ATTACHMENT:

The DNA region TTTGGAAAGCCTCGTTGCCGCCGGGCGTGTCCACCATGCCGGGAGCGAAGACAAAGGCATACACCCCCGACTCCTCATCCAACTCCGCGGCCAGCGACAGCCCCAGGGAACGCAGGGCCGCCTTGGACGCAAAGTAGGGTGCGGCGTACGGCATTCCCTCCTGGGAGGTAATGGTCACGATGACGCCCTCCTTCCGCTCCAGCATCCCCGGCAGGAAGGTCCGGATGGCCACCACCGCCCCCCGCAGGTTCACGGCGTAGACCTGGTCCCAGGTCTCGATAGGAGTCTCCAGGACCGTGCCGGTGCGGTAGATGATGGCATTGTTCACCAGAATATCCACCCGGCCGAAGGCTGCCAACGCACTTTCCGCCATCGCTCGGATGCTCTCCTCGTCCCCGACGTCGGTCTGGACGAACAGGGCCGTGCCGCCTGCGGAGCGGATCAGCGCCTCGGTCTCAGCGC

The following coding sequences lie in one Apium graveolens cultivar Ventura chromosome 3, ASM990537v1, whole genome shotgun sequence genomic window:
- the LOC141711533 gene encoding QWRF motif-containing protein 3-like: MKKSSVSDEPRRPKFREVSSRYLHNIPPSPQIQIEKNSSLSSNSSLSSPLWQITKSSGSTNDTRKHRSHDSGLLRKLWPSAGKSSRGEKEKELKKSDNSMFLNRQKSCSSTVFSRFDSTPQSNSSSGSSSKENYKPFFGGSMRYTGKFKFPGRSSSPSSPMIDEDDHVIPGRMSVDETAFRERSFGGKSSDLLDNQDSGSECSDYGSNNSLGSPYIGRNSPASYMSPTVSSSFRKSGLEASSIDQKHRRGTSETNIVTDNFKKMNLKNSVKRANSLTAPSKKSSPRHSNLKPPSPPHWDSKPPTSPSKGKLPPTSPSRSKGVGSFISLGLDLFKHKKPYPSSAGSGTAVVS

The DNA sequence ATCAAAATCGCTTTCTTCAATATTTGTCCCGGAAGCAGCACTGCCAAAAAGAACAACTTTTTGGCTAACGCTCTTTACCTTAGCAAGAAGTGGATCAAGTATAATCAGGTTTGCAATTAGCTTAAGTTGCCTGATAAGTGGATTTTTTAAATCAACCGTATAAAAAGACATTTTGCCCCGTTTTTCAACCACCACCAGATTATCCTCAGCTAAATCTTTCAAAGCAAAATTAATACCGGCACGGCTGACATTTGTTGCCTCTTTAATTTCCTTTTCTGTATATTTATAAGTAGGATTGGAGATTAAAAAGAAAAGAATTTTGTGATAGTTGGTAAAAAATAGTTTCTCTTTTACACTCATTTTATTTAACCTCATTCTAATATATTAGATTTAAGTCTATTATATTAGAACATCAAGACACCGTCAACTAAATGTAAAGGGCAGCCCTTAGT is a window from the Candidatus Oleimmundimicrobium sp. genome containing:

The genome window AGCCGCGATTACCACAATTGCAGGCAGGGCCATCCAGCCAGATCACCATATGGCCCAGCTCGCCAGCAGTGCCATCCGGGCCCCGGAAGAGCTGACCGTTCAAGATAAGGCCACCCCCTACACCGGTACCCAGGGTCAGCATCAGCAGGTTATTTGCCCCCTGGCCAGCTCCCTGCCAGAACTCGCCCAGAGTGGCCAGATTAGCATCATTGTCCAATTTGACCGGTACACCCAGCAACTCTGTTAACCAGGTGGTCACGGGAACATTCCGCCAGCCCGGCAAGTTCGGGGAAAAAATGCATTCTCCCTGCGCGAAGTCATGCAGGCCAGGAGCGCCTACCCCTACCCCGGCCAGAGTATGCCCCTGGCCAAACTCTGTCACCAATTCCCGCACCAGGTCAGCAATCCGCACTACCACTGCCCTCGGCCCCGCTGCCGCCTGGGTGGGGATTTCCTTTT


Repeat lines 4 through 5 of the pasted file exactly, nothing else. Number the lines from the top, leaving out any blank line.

The DNA sequence ATCAAAATCGCTTTCTTCAATATTTGTCCCGGAAGCAGCACTGCCAAAAAGAACAACTTTTTGGCTAACGCTCTTTACCTTAGCAAGAAGTGGATCAAGTATAATCAGGTTTGCAATTAGCTTAAGTTGCCTGATAAGTGGATTTTTTAAATCAACCGTATAAAAAGACATTTTGCCCCGTTTTTCAACCACCACCAGATTATCCTCAGCTAAATCTTTCAAAGCAAAATTAATACCGGCACGGCTGACATTTGTTGCCTCTTTAATTTCCTTTTCTGTATATTTATAAGTAGGATTGGAGATTAAAAAGAAAAGAATTTTGTGATAGTTGGTAAAAAATAGTTTCTCTTTTACACTCATTTTATTTAACCTCATTCTAATATATTAGATTTAAGTCTATTATATTAGAACATCAAGACACCGTCAACTAAATGTAAAGGGCAGCCCTTAGT is a window from the Candidatus Oleimmundimicrobium sp. genome containing:

The genome window AGCCGCGATTACCACAATTGCAGGCAGGGCCATCCAGCCAGATCACCATATGGCCCAGCTCGCCAGCAGTGCCATCCGGGCCCCGGAAGAGCTGACCGTTCAAGATAAGGCCACCCCCTACACCGGTACCCAGGGTCAGCATCAGCAGGTTATTTGCCCCCTGGCCAGCTCCCTGCCAGAACTCGCCCAGAGTGGCCAGATTAGCATCATTGTCCAATTTGACCGGTACACCCAGCAACTCTGTTAACCAGGTGGTCACGGGAACATTCCGCCAGCCCGGCAAGTTCGGGGAAAAAATGCATTCTCCCTGCGCGAAGTCATGCAGGCCAGGAGCGCCTACCCCTACCCCGGCCAGAGTATGCCCCTGGCCAAACTCTGTCACCAATTCCCGCACCAGGTCAGCAATCCGCACTACCACTGCCCTCGGCCCCGCTGCCGCCTGGGTGGGGATTTCCTTTT